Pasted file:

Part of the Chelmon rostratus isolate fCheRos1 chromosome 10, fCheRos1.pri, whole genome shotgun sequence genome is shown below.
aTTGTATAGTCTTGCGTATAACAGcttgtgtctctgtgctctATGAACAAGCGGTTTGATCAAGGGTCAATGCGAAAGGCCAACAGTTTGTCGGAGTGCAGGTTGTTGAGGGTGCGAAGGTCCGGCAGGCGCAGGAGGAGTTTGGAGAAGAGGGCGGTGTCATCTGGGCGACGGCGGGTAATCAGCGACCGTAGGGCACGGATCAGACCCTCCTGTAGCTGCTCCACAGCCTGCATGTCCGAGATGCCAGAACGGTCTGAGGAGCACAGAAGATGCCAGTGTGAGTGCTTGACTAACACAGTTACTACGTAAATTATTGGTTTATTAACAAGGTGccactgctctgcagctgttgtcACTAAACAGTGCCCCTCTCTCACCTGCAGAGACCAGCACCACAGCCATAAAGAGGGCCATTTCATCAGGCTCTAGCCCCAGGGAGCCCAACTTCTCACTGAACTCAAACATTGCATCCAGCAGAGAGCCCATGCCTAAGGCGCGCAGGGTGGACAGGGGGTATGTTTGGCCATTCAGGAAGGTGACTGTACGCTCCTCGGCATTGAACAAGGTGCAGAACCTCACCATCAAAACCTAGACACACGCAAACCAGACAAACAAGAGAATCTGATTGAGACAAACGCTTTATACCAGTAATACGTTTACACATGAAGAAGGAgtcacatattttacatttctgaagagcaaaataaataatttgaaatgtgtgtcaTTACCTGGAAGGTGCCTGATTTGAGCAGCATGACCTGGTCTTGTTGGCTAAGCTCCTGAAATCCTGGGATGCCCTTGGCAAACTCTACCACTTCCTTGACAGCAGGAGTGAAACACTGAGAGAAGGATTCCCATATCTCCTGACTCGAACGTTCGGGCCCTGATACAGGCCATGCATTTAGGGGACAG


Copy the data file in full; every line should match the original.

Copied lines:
Part of the Chelmon rostratus isolate fCheRos1 chromosome 10, fCheRos1.pri, whole genome shotgun sequence genome is shown below.
aTTGTATAGTCTTGCGTATAACAGcttgtgtctctgtgctctATGAACAAGCGGTTTGATCAAGGGTCAATGCGAAAGGCCAACAGTTTGTCGGAGTGCAGGTTGTTGAGGGTGCGAAGGTCCGGCAGGCGCAGGAGGAGTTTGGAGAAGAGGGCGGTGTCATCTGGGCGACGGCGGGTAATCAGCGACCGTAGGGCACGGATCAGACCCTCCTGTAGCTGCTCCACAGCCTGCATGTCCGAGATGCCAGAACGGTCTGAGGAGCACAGAAGATGCCAGTGTGAGTGCTTGACTAACACAGTTACTACGTAAATTATTGGTTTATTAACAAGGTGccactgctctgcagctgttgtcACTAAACAGTGCCCCTCTCTCACCTGCAGAGACCAGCACCACAGCCATAAAGAGGGCCATTTCATCAGGCTCTAGCCCCAGGGAGCCCAACTTCTCACTGAACTCAAACATTGCATCCAGCAGAGAGCCCATGCCTAAGGCGCGCAGGGTGGACAGGGGGTATGTTTGGCCATTCAGGAAGGTGACTGTACGCTCCTCGGCATTGAACAAGGTGCAGAACCTCACCATCAAAACCTAGACACACGCAAACCAGACAAACAAGAGAATCTGATTGAGACAAACGCTTTATACCAGTAATACGTTTACACATGAAGAAGGAgtcacatattttacatttctgaagagcaaaataaataatttgaaatgtgtgtcaTTACCTGGAAGGTGCCTGATTTGAGCAGCATGACCTGGTCTTGTTGGCTAAGCTCCTGAAATCCTGGGATGCCCTTGGCAAACTCTACCACTTCCTTGACAGCAGGAGTGAAACACTGAGAGAAGGATTCCCATATCTCCTGACTCGAACGTTCGGGCCCTGATACAGGCCATGCATTTAGGGGACAG